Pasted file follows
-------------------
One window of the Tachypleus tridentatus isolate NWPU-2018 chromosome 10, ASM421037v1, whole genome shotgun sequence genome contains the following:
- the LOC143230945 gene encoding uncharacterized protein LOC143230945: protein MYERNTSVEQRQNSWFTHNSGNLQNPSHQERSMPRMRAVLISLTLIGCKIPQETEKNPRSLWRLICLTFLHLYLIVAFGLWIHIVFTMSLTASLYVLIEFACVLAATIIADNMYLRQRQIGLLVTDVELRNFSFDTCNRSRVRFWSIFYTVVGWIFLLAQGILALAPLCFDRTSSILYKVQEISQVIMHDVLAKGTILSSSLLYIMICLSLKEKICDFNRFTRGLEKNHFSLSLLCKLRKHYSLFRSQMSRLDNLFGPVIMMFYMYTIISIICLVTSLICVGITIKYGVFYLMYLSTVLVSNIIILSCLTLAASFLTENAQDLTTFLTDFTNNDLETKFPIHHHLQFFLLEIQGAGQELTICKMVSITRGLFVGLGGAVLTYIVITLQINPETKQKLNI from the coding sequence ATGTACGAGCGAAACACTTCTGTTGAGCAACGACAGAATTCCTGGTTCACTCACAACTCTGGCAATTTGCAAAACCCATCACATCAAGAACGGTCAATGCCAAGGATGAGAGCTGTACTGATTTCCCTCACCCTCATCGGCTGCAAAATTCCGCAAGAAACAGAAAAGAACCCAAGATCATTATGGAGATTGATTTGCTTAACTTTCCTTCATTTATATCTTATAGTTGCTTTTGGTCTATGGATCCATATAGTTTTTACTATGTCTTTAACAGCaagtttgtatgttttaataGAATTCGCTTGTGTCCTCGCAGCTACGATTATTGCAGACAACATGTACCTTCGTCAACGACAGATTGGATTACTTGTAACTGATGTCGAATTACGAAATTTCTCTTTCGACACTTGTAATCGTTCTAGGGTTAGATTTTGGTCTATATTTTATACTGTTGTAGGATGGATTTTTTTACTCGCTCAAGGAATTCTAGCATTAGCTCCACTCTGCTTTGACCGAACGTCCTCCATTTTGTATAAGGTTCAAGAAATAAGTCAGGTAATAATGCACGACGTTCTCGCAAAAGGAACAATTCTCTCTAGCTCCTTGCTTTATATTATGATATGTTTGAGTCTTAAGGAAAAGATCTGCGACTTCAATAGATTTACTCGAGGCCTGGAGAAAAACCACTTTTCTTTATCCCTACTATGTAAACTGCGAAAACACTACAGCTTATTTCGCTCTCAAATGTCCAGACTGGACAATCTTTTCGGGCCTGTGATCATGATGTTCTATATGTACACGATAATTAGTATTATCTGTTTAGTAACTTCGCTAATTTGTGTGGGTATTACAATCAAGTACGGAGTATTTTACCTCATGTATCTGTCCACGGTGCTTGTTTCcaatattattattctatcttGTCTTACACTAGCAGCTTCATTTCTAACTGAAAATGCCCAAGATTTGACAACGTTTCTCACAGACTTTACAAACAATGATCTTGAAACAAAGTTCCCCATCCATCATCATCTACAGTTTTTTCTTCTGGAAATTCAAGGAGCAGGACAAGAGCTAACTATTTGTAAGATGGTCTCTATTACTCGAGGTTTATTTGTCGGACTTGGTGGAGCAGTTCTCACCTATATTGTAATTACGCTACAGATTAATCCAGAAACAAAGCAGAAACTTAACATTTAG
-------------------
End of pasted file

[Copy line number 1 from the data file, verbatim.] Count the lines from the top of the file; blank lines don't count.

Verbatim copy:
One window of the Tachypleus tridentatus isolate NWPU-2018 chromosome 10, ASM421037v1, whole genome shotgun sequence genome contains the following: